1.
limiting the human intervention when building the RM by modeling the signal propagation in the workspace, and reducing the need of a massive campaign to collect RSS samples;
 2.proposing a methodology to assist the system deployer in the choice of the best placement of the reference points. In particular, possible scenarios that we can consider are the following ones:

The system makes use of infrastructures deployed only for positioning demands. The issue is to estimate how many and what kind of wireless reference points are needed, and where they have to be placed in order to achieve an accuracy that fits the user requirements.

The adopted infrastructure consists of classical wireless APs already deployed in the workspace for communications purposes. The issue is yet to define how many additional, what kind of reference points are needed, and where to place them, so to improve system accuracy.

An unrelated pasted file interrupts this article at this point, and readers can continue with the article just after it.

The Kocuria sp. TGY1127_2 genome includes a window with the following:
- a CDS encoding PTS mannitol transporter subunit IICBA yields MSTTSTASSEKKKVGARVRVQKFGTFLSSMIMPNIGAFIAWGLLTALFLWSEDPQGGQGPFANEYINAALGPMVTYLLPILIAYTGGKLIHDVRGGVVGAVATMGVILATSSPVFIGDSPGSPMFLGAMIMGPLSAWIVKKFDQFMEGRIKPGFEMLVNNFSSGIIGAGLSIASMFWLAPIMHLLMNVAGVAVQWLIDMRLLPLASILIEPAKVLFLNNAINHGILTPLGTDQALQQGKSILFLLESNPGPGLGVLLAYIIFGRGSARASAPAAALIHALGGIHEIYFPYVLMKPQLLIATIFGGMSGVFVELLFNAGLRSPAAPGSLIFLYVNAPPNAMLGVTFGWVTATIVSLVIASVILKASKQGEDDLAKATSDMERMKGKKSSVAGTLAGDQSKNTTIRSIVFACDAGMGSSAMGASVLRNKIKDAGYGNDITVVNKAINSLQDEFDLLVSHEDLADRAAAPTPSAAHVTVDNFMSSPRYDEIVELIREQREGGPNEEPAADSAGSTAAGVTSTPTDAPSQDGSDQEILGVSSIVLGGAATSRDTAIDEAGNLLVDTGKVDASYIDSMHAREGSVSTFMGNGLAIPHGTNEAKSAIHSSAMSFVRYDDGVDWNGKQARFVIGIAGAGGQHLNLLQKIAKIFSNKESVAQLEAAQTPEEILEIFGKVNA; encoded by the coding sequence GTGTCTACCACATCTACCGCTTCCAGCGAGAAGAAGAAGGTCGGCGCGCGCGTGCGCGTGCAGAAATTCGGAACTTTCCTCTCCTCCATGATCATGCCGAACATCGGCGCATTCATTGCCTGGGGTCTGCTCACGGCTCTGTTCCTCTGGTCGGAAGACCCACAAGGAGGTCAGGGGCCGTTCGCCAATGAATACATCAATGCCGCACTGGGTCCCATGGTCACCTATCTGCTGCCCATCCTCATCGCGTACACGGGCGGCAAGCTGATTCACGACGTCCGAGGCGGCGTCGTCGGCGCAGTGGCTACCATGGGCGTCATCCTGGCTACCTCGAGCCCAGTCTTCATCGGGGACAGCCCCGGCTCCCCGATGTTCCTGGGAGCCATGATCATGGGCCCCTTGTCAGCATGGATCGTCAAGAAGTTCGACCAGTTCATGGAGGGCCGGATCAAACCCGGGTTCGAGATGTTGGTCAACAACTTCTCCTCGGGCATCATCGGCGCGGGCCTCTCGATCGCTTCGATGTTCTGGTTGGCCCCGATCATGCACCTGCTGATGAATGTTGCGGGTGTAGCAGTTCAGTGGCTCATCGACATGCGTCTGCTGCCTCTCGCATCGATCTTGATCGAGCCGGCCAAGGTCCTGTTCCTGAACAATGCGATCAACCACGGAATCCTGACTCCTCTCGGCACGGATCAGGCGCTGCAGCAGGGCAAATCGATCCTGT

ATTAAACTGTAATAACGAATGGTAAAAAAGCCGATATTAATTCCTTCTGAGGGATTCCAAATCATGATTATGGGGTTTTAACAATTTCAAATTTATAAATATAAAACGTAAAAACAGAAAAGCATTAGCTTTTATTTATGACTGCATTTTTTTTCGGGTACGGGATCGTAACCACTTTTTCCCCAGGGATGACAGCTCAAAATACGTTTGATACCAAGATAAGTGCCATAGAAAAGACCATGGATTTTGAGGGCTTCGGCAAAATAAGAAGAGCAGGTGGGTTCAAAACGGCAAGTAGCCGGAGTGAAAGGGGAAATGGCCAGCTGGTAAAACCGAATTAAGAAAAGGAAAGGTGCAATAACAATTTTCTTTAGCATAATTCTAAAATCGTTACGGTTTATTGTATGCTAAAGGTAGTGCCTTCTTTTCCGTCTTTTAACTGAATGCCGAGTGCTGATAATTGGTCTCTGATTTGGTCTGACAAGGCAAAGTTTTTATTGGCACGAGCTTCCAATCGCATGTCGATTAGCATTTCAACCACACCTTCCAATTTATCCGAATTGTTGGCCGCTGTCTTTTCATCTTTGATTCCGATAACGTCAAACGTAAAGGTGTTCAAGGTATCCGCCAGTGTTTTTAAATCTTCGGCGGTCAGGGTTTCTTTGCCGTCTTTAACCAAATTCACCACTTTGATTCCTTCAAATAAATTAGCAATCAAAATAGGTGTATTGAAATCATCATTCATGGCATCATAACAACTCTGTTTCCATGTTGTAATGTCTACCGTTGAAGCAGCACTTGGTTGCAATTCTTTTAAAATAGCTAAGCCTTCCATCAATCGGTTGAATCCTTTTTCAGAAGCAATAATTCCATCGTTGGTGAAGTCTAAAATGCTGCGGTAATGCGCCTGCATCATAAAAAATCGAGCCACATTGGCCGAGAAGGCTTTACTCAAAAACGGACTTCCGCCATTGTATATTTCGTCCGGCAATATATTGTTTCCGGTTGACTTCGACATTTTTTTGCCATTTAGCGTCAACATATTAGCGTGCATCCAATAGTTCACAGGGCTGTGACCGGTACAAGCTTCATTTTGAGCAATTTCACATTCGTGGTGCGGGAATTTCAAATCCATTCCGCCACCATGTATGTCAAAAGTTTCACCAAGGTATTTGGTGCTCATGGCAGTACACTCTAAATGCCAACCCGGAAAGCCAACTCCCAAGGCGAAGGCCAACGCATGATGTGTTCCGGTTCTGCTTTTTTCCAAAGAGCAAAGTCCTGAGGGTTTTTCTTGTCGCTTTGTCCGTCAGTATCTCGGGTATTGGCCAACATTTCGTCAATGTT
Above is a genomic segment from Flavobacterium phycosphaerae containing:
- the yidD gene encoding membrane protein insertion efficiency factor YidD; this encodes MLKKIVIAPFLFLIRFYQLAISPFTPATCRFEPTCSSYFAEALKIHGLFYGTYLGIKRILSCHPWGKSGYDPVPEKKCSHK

We have proposed to formulate the issue of deploying a positioning system as an optimization problem. Specifically, we adopt an approach based on a genetic algorithm in order to automatically select the best configuration (i.e., number, kind and locations of the reference points to place in the workspace) that fits the user/application requirements in terms of accuracy. In addition, we have used an analytical model of the signal propagation in order to reduce offline manual efforts needed to build an RM.